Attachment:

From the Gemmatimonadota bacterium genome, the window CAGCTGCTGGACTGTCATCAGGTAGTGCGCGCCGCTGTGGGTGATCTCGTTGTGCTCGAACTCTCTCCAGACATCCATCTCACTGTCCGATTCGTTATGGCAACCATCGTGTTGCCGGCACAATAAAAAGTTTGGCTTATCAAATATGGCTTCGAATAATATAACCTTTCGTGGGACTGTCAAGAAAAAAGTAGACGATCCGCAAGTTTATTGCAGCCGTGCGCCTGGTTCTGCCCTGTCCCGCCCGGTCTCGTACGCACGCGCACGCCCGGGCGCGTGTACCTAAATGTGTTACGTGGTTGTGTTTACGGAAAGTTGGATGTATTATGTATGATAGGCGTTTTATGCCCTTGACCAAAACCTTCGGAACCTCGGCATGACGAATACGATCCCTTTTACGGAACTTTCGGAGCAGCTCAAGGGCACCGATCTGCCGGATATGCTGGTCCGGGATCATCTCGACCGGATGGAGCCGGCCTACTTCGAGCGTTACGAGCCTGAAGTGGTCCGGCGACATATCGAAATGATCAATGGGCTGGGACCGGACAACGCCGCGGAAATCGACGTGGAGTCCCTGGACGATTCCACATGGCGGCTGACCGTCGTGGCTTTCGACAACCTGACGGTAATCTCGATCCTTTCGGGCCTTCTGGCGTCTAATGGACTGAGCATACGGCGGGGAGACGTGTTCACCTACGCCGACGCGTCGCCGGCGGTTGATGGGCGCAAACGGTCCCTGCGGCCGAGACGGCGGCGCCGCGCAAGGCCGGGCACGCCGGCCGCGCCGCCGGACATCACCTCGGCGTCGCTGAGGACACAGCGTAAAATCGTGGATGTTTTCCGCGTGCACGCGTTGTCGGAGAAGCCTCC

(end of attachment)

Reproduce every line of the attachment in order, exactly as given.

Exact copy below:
From the Gemmatimonadota bacterium genome, the window CAGCTGCTGGACTGTCATCAGGTAGTGCGCGCCGCTGTGGGTGATCTCGTTGTGCTCGAACTCTCTCCAGACATCCATCTCACTGTCCGATTCGTTATGGCAACCATCGTGTTGCCGGCACAATAAAAAGTTTGGCTTATCAAATATGGCTTCGAATAATATAACCTTTCGTGGGACTGTCAAGAAAAAAGTAGACGATCCGCAAGTTTATTGCAGCCGTGCGCCTGGTTCTGCCCTGTCCCGCCCGGTCTCGTACGCACGCGCACGCCCGGGCGCGTGTACCTAAATGTGTTACGTGGTTGTGTTTACGGAAAGTTGGATGTATTATGTATGATAGGCGTTTTATGCCCTTGACCAAAACCTTCGGAACCTCGGCATGACGAATACGATCCCTTTTACGGAACTTTCGGAGCAGCTCAAGGGCACCGATCTGCCGGATATGCTGGTCCGGGATCATCTCGACCGGATGGAGCCGGCCTACTTCGAGCGTTACGAGCCTGAAGTGGTCCGGCGACATATCGAAATGATCAATGGGCTGGGACCGGACAACGCCGCGGAAATCGACGTGGAGTCCCTGGACGATTCCACATGGCGGCTGACCGTCGTGGCTTTCGACAACCTGACGGTAATCTCGATCCTTTCGGGCCTTCTGGCGTCTAATGGACTGAGCATACGGCGGGGAGACGTGTTCACCTACGCCGACGCGTCGCCGGCGGTTGATGGGCGCAAACGGTCCCTGCGGCCGAGACGGCGGCGCCGCGCAAGGCCGGGCACGCCGGCCGCGCCGCCGGACATCACCTCGGCGTCGCTGAGGACACAGCGTAAAATCGTGGATGTTTTCCGCGTGCACGCGTTGTCGGAGAAGCCTCC